Hispanic Wedding Traditions

I’m posting this from Spain today, so I thought it would be a wonderful opportunity to write about some of the many rich, historic traditions for weddings that come from Spanish culture.

Wedding parade in Mexico

Most ceremonies in Spain and the wide-ranging Spanish speaking countries of Mexico, Puerto Rico, Central and South America, take place in the Catholic Church. But whether you are to be married in a church or not, you may still be inspired by some of these traditions, or just enjoy learning about them.

One ritual I’ve focused on before is The 13 Coins, or ‘Arras.’ These are coins that are given as a promise to care and support your spouse. There are many ways to interpret this wonderful tradition, and I’ve put a modern twist on it from time to time.

The ‘Lazo’ (or Lasso) is a large rosary, ribbon, rope, or even a rope of flowers, that is wrapped around the necks or shoulders of the bride and groom. It is placed in a figure eight (infinity) shape as the couple kneels at the altar. This affirms their commitment to be side-by-side always. Often a veil is also placed over their heads. In the way many traditions and rituals are similar in differing religions, in the Jewish wedding a tallit (prayer shawl) is also draped over the couple with almost the exact same symbolism of unity.

Another couple in Mexico - how cool is this???

In church the bride will hold a rosary with her bouquet and orange blossoms are the flower of choice for Spanish brides because they symbolize happiness. In the past Spanish brides and grooms would not have groomsmen, ushers, bridesmaids or flower girls. The couple’s grandparents and/or godparents (padrinos) however, will have a role in the wedding! Grandparents and godparents are important Spanish culture. They are ‘sponsors’ which means they get to participate in the ceremony, serve as witnesses for the marriage certificate, and contribute to the financial responsibility of the wedding. On the spiritual side sponsors should help couples through conflicts in their marriage, imparting the wisdom that comes with age.

Today most couples do want bridesmaids and groomsmen. An interesting old tradition had the best man chose the bride’s bouquet, but again, today that won’t fly. However, learning that the bouquet was presented with a poem, some couples want to keep that portion alive and do have the best man deliver a poem. Much like the best man’s speech at the reception, this is simply too fantastic to leave behind.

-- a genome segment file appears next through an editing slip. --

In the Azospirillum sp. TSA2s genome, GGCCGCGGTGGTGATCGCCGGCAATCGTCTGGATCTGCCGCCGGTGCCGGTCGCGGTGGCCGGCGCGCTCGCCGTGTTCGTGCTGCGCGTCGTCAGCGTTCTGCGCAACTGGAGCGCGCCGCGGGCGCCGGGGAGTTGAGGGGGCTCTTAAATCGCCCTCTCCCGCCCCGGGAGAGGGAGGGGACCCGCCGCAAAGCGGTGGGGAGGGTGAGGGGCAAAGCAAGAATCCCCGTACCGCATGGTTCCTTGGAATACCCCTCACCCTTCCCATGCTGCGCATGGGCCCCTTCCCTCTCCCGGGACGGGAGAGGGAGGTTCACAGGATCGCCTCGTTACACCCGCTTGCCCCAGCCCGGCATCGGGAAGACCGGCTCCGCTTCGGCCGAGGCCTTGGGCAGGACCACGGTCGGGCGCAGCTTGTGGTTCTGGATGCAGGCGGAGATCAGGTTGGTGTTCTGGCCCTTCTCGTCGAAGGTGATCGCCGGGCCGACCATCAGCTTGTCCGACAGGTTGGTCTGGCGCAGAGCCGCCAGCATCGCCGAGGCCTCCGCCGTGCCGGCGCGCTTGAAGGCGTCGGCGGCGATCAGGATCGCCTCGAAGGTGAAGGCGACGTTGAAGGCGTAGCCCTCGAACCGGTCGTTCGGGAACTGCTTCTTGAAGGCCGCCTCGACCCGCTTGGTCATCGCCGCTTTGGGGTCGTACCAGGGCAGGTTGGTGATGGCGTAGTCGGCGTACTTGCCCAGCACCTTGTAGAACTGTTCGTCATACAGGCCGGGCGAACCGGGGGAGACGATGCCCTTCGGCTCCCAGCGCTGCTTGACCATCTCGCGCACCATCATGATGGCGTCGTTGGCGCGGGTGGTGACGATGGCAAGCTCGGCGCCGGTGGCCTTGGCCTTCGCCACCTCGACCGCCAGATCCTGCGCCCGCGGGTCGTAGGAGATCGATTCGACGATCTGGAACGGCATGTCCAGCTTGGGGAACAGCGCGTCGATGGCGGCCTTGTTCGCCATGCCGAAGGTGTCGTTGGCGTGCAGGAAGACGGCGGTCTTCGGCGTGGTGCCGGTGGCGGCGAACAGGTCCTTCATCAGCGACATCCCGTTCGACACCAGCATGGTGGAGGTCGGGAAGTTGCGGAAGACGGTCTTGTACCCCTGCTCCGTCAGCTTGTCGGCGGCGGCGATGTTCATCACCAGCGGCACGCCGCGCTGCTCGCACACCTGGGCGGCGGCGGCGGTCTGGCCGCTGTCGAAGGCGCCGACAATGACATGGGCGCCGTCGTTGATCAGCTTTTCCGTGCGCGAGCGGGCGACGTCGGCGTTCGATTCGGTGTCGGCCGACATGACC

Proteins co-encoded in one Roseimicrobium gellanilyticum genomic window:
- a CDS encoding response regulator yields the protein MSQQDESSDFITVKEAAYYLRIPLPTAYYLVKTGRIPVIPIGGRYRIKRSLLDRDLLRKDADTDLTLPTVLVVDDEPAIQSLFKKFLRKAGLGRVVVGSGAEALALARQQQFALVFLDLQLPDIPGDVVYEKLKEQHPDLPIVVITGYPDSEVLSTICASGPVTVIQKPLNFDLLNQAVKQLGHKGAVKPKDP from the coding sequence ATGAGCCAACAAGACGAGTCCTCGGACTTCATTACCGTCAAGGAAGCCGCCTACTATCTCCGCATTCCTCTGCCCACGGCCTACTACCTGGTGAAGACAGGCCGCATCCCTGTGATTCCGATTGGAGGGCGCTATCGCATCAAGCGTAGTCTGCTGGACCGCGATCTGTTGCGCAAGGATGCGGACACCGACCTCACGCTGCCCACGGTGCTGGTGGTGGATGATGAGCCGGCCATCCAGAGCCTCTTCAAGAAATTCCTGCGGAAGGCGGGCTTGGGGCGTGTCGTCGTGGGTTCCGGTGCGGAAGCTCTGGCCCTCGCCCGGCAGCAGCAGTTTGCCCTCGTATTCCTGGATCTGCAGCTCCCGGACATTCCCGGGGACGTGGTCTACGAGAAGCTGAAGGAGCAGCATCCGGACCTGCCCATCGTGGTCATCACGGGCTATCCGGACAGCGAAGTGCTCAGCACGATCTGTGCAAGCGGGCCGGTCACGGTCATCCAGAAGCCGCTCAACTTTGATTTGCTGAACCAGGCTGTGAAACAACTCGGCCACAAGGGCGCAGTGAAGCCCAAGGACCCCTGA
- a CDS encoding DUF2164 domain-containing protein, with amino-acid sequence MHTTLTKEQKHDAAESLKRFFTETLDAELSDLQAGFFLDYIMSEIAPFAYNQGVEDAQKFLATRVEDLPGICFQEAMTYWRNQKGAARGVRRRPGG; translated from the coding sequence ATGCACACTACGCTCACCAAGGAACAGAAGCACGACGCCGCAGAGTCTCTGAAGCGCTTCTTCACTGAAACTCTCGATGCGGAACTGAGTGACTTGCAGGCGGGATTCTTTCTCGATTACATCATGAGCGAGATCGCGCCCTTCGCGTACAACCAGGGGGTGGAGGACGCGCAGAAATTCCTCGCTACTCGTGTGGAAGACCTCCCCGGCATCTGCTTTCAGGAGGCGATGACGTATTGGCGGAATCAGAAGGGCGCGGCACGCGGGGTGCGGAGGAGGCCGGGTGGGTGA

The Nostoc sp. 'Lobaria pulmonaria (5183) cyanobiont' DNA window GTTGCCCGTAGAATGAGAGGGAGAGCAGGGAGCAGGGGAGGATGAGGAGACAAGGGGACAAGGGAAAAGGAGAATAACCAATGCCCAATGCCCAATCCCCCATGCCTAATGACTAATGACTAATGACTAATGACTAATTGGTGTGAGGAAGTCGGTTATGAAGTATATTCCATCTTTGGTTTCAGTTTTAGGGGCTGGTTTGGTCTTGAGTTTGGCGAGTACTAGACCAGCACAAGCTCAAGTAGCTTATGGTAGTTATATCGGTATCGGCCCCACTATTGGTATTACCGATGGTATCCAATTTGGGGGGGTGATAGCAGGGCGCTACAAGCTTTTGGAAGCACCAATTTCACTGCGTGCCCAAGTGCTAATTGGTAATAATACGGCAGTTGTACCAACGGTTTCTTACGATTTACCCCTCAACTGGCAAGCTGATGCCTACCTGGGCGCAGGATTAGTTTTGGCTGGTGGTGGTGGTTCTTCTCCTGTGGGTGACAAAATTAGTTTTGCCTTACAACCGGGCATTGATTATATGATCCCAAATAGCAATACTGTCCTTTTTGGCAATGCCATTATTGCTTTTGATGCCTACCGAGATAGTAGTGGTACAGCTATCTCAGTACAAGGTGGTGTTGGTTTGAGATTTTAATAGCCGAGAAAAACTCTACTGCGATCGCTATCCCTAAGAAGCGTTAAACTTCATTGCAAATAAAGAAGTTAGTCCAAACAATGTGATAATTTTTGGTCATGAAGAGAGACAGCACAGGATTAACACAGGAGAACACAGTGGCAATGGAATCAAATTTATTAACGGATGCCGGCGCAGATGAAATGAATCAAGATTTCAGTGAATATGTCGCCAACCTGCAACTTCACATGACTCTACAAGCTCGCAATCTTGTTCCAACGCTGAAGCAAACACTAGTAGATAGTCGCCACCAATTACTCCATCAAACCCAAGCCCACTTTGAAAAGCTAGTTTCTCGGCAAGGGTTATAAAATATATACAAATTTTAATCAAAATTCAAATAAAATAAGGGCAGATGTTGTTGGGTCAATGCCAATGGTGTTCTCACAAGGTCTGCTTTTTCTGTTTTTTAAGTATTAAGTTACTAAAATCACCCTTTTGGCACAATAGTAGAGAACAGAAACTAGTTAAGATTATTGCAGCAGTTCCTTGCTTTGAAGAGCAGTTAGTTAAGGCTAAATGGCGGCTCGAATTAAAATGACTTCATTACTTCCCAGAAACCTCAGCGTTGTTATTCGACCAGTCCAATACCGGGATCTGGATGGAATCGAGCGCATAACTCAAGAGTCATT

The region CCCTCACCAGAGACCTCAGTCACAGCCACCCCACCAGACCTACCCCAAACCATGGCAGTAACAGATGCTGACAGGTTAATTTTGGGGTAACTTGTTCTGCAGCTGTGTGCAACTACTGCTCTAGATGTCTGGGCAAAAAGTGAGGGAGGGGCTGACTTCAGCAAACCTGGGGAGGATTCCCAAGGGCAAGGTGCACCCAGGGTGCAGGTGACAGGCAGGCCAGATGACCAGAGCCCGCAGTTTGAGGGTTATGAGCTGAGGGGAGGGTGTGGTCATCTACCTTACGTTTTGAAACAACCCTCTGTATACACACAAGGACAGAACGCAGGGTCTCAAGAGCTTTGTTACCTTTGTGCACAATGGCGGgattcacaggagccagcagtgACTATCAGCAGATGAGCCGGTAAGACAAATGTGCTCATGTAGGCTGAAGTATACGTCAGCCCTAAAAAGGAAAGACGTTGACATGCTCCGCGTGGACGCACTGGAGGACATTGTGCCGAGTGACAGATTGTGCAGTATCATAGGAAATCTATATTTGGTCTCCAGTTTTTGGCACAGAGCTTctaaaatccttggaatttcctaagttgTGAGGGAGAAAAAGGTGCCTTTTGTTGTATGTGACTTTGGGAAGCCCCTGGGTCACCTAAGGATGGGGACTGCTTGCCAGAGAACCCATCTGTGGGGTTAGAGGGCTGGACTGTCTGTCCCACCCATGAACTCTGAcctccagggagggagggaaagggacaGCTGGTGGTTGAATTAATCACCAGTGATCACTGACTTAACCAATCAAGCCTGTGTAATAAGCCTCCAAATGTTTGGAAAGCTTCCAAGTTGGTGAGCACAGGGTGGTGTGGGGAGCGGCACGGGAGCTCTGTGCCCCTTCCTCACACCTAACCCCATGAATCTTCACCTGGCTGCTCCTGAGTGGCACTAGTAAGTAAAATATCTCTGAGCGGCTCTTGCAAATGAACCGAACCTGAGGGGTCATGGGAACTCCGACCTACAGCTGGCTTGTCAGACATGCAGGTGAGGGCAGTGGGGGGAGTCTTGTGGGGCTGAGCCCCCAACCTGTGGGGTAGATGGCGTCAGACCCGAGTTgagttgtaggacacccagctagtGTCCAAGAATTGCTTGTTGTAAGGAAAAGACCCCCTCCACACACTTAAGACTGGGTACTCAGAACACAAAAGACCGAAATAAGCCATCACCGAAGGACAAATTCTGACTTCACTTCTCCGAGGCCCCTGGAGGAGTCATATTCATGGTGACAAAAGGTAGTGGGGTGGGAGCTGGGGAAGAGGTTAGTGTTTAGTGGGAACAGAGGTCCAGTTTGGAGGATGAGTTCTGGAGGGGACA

In 19th Century Spain a bride wore a black gown, symbolizing ‘til death do us part.’  But as the white dress grew in popularity thanks to Queen Victoria’s influence, the black was left behind. But guess what? The black dress is back! It seems that everything comes around. Another popular touch is the mantilla, which is a triangular view trimmed in lace, still popular today.

Grooms in many Latin countries wear the guayabera, a short-sleeved style tropical shirt.

Music can also be a big part of expressing your culture and in some places in Mexico a joyous wedding parade will take place in the streets, complete with mariachi band. I simply adore this tradition!

Out on the street after the ceremony!

In Spain the wedding will usually take much later in the day, around 6 or 7pm, mostly because of the heat, and that makes complete sense, doesn’t it?

Maybe I’ll crash a wedding while I’m here in Spain, and if I do you know I’ll have to write about it.

Thank Jorge for permission use these gorgeous photos! Photo credit: Jorge Santiago Photography

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This entry was posted in Ceremonies and Celebrations, Pocono Weddings, Tips on Weddings, Wedding Ceremonies and tagged , , , , , , , , , . Bookmark the permalink. Post a comment

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